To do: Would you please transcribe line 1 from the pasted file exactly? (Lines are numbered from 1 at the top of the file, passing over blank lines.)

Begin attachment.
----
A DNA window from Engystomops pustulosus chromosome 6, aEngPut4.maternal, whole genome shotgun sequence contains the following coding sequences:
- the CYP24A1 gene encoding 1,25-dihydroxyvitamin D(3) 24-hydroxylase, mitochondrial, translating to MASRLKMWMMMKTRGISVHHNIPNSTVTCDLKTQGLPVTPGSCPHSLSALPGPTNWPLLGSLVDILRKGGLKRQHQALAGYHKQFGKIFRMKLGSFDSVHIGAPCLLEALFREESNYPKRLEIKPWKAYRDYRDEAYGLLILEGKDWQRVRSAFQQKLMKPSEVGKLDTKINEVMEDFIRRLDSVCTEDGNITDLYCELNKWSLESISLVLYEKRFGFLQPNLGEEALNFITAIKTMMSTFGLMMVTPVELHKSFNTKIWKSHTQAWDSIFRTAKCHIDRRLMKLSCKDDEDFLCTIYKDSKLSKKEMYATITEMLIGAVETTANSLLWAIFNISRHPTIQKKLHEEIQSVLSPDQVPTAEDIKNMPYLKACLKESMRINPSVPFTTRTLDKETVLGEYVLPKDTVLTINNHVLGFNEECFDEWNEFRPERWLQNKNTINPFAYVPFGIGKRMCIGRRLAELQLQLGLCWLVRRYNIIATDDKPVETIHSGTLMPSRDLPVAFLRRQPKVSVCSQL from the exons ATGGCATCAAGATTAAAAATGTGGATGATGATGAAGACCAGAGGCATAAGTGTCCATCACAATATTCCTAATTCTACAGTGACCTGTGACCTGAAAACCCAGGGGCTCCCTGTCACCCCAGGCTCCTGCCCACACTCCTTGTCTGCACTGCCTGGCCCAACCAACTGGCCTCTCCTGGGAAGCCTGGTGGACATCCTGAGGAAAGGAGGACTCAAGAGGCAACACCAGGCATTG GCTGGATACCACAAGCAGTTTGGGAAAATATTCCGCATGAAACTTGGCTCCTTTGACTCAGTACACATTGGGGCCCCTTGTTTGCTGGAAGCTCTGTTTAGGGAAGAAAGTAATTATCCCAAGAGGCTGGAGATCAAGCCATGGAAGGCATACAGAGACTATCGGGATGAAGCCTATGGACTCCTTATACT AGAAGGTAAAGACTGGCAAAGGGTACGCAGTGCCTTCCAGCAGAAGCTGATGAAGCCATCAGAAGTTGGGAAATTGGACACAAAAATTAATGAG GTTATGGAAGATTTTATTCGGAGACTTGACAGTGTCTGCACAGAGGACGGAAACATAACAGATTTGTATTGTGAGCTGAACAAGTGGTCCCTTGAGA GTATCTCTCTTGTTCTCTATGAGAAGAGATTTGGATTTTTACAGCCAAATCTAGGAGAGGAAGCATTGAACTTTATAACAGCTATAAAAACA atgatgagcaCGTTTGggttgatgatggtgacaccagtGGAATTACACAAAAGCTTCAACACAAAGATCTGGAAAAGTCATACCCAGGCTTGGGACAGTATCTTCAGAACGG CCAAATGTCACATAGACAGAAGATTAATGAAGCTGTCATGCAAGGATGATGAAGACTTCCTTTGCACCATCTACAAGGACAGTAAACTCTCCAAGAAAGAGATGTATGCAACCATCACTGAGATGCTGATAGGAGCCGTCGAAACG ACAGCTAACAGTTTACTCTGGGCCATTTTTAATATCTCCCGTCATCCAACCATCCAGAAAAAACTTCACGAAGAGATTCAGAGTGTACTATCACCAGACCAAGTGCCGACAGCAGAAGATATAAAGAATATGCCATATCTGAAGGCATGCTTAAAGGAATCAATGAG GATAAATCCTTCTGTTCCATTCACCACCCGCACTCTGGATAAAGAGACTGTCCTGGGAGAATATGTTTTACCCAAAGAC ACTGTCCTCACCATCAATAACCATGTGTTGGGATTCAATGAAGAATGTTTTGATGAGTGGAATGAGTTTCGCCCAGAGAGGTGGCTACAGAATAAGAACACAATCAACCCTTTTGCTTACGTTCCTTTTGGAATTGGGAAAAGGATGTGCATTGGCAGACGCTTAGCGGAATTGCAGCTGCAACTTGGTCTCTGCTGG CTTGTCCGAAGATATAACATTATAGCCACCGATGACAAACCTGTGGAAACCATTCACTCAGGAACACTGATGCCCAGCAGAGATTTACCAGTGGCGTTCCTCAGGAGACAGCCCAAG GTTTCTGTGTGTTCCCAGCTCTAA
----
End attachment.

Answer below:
A DNA window from Engystomops pustulosus chromosome 6, aEngPut4.maternal, whole genome shotgun sequence contains the following coding sequences: